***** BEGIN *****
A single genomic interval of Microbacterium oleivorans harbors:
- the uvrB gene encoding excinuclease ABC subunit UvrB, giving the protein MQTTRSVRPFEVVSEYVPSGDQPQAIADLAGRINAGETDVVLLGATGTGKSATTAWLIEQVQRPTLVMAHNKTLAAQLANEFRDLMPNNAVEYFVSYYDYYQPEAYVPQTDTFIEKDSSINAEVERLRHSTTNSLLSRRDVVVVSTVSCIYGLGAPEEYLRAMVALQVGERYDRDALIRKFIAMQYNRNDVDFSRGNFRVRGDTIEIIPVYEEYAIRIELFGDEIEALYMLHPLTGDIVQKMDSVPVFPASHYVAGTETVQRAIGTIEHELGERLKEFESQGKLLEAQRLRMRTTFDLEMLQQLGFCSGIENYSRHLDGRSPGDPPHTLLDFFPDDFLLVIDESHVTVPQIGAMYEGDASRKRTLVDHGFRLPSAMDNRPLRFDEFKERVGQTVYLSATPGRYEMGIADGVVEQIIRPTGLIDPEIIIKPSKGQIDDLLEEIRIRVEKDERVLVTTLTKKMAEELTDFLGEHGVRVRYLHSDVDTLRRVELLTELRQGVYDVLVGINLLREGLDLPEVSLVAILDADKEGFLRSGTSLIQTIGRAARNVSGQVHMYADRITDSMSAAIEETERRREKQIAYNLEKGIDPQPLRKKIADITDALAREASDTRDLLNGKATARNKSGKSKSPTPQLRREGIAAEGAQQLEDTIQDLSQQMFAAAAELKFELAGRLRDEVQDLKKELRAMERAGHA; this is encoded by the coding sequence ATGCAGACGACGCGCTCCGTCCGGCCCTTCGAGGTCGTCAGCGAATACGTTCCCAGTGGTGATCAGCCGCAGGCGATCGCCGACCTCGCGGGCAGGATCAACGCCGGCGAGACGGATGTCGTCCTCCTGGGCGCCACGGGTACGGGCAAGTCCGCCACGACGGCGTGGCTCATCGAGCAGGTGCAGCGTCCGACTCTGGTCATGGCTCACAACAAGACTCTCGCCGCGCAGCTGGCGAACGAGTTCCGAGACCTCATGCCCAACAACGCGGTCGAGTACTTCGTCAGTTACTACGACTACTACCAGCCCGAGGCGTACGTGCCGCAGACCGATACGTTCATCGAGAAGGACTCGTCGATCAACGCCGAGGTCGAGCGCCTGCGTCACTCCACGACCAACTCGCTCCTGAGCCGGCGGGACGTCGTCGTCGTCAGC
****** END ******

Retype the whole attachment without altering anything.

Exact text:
A single genomic interval of Microbacterium oleivorans harbors:
- the uvrB gene encoding excinuclease ABC subunit UvrB, giving the protein MQTTRSVRPFEVVSEYVPSGDQPQAIADLAGRINAGETDVVLLGATGTGKSATTAWLIEQVQRPTLVMAHNKTLAAQLANEFRDLMPNNAVEYFVSYYDYYQPEAYVPQTDTFIEKDSSINAEVERLRHSTTNSLLSRRDVVVVSTVSCIYGLGAPEEYLRAMVALQVGERYDRDALIRKFIAMQYNRNDVDFSRGNFRVRGDTIEIIPVYEEYAIRIELFGDEIEALYMLHPLTGDIVQKMDSVPVFPASHYVAGTETVQRAIGTIEHELGERLKEFESQGKLLEAQRLRMRTTFDLEMLQQLGFCSGIENYSRHLDGRSPGDPPHTLLDFFPDDFLLVIDESHVTVPQIGAMYEGDASRKRTLVDHGFRLPSAMDNRPLRFDEFKERVGQTVYLSATPGRYEMGIADGVVEQIIRPTGLIDPEIIIKPSKGQIDDLLEEIRIRVEKDERVLVTTLTKKMAEELTDFLGEHGVRVRYLHSDVDTLRRVELLTELRQGVYDVLVGINLLREGLDLPEVSLVAILDADKEGFLRSGTSLIQTIGRAARNVSGQVHMYADRITDSMSAAIEETERRREKQIAYNLEKGIDPQPLRKKIADITDALAREASDTRDLLNGKATARNKSGKSKSPTPQLRREGIAAEGAQQLEDTIQDLSQQMFAAAAELKFELAGRLRDEVQDLKKELRAMERAGHA; this is encoded by the coding sequence ATGCAGACGACGCGCTCCGTCCGGCCCTTCGAGGTCGTCAGCGAATACGTTCCCAGTGGTGATCAGCCGCAGGCGATCGCCGACCTCGCGGGCAGGATCAACGCCGGCGAGACGGATGTCGTCCTCCTGGGCGCCACGGGTACGGGCAAGTCCGCCACGACGGCGTGGCTCATCGAGCAGGTGCAGCGTCCGACTCTGGTCATGGCTCACAACAAGACTCTCGCCGCGCAGCTGGCGAACGAGTTCCGAGACCTCATGCCCAACAACGCGGTCGAGTACTTCGTCAGTTACTACGACTACTACCAGCCCGAGGCGTACGTGCCGCAGACCGATACGTTCATCGAGAAGGACTCGTCGATCAACGCCGAGGTCGAGCGCCTGCGTCACTCCACGACCAACTCGCTCCTGAGCCGGCGGGACGTCGTCGTCGTCAGC